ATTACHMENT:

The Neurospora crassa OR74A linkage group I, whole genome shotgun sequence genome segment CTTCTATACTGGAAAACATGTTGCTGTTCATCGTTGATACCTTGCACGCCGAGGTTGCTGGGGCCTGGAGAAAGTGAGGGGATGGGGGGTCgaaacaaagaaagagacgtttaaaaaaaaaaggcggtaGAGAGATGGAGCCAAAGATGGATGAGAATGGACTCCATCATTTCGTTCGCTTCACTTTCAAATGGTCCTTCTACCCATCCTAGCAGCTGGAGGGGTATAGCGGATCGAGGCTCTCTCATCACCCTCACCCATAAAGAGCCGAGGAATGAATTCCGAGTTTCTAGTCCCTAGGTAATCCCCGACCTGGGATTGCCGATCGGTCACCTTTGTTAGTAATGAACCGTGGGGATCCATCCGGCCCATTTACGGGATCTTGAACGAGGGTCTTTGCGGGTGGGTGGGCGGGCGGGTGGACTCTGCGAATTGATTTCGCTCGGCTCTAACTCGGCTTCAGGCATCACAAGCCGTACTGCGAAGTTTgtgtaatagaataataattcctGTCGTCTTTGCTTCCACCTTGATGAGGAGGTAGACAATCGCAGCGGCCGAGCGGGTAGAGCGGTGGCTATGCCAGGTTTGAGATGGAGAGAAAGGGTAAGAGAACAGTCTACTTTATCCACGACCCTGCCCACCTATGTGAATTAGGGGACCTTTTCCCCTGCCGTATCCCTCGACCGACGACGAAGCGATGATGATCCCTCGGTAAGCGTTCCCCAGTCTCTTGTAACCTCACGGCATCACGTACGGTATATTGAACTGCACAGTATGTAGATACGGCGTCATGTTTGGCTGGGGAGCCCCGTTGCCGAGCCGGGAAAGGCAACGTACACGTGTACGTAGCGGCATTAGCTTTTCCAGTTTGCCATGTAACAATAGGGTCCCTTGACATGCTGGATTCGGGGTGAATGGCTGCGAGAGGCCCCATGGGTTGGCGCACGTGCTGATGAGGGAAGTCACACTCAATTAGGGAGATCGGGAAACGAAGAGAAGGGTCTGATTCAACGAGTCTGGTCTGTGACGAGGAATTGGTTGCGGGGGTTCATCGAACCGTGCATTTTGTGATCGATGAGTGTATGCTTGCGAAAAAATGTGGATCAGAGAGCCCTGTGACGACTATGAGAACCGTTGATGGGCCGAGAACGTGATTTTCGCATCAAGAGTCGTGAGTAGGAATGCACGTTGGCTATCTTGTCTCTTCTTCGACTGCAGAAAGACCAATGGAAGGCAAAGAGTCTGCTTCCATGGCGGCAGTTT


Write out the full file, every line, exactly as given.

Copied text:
The Neurospora crassa OR74A linkage group I, whole genome shotgun sequence genome segment CTTCTATACTGGAAAACATGTTGCTGTTCATCGTTGATACCTTGCACGCCGAGGTTGCTGGGGCCTGGAGAAAGTGAGGGGATGGGGGGTCgaaacaaagaaagagacgtttaaaaaaaaaaggcggtaGAGAGATGGAGCCAAAGATGGATGAGAATGGACTCCATCATTTCGTTCGCTTCACTTTCAAATGGTCCTTCTACCCATCCTAGCAGCTGGAGGGGTATAGCGGATCGAGGCTCTCTCATCACCCTCACCCATAAAGAGCCGAGGAATGAATTCCGAGTTTCTAGTCCCTAGGTAATCCCCGACCTGGGATTGCCGATCGGTCACCTTTGTTAGTAATGAACCGTGGGGATCCATCCGGCCCATTTACGGGATCTTGAACGAGGGTCTTTGCGGGTGGGTGGGCGGGCGGGTGGACTCTGCGAATTGATTTCGCTCGGCTCTAACTCGGCTTCAGGCATCACAAGCCGTACTGCGAAGTTTgtgtaatagaataataattcctGTCGTCTTTGCTTCCACCTTGATGAGGAGGTAGACAATCGCAGCGGCCGAGCGGGTAGAGCGGTGGCTATGCCAGGTTTGAGATGGAGAGAAAGGGTAAGAGAACAGTCTACTTTATCCACGACCCTGCCCACCTATGTGAATTAGGGGACCTTTTCCCCTGCCGTATCCCTCGACCGACGACGAAGCGATGATGATCCCTCGGTAAGCGTTCCCCAGTCTCTTGTAACCTCACGGCATCACGTACGGTATATTGAACTGCACAGTATGTAGATACGGCGTCATGTTTGGCTGGGGAGCCCCGTTGCCGAGCCGGGAAAGGCAACGTACACGTGTACGTAGCGGCATTAGCTTTTCCAGTTTGCCATGTAACAATAGGGTCCCTTGACATGCTGGATTCGGGGTGAATGGCTGCGAGAGGCCCCATGGGTTGGCGCACGTGCTGATGAGGGAAGTCACACTCAATTAGGGAGATCGGGAAACGAAGAGAAGGGTCTGATTCAACGAGTCTGGTCTGTGACGAGGAATTGGTTGCGGGGGTTCATCGAACCGTGCATTTTGTGATCGATGAGTGTATGCTTGCGAAAAAATGTGGATCAGAGAGCCCTGTGACGACTATGAGAACCGTTGATGGGCCGAGAACGTGATTTTCGCATCAAGAGTCGTGAGTAGGAATGCACGTTGGCTATCTTGTCTCTTCTTCGACTGCAGAAAGACCAATGGAAGGCAAAGAGTCTGCTTCCATGGCGGCAGTTT